Fungi in the basidiomycete genus Malassezia are the most prevalent eukaryotic microbes resident on the skin of human and other warm-blooded animals and have been implicated in skin diseases and systemic disorders. Analysis of Malassezia genomes revealed that key adaptations to the skin microenvironment have a direct genomic basis, and the identification of mating/meiotic genes suggests a capacity to reproduce sexually, even though no sexual cycle has yet been observed. In contrast to other bipolar or tetrapolar basidiomycetes that have either two linked mating-type-determining (MAT) loci or two MAT loci on separate chromosomes, in Malassezia species studied thus far the two MAT loci are arranged in a pseudobipolar configuration (linked on the same chromosome but capable of recombining). By generating additional chromosome-level genome assemblies, and an improved Malassezia phylogeny, we infer that the pseudobipolar arrangement was the ancestral state of this group and revealed six independent transitions to tetrapolarity, seemingly driven by centromere fission or translocations in centromere-flanking regions. Additionally, in an approach to uncover a sexual cycle, Malassezia furfur strains were engineered to express different MAT alleles in the same cell. The resulting strains produce hyphae reminiscent of early steps in sexual development and display upregulation of genes associated with sexual development as well as others encoding lipases and a protease potentially relevant for pathogenesis of the fungus. Our study reveals a previously unseen genomic relocation of mating-type loci in fungi and provides insight toward the identification of a sexual cycle in Malassezia, with possible implications for pathogenicity.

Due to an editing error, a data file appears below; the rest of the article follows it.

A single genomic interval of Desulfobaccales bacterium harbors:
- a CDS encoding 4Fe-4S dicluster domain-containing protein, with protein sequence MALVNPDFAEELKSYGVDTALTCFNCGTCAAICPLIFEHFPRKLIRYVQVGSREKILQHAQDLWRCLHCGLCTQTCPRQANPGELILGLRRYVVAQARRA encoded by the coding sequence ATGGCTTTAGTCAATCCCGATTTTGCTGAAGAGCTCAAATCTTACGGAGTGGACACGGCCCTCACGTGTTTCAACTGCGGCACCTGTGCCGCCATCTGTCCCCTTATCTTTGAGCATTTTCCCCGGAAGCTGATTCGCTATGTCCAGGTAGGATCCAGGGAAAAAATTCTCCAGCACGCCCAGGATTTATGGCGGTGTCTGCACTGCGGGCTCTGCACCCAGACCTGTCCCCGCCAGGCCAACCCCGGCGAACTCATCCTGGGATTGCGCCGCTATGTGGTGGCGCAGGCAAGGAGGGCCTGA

|Title||Frequent transitions in mating-type locus chromosomal organization in Malassezia and early steps in sexual reproduction|
|Authors||Marco A. Coelho, Giuseppe Ianiri, Márcia David-Palma, Bart Theelen, Rohit Goyal, Aswathy Narayanan, Jeffrey M. Lorch, Kaustuv Sanyal, Teun Boekhout, Joseph Heitman|
|Publication Subtype||Journal Article|
|Record Source||USGS Publications Warehouse|
|USGS Organization||National Wildlife Health Center|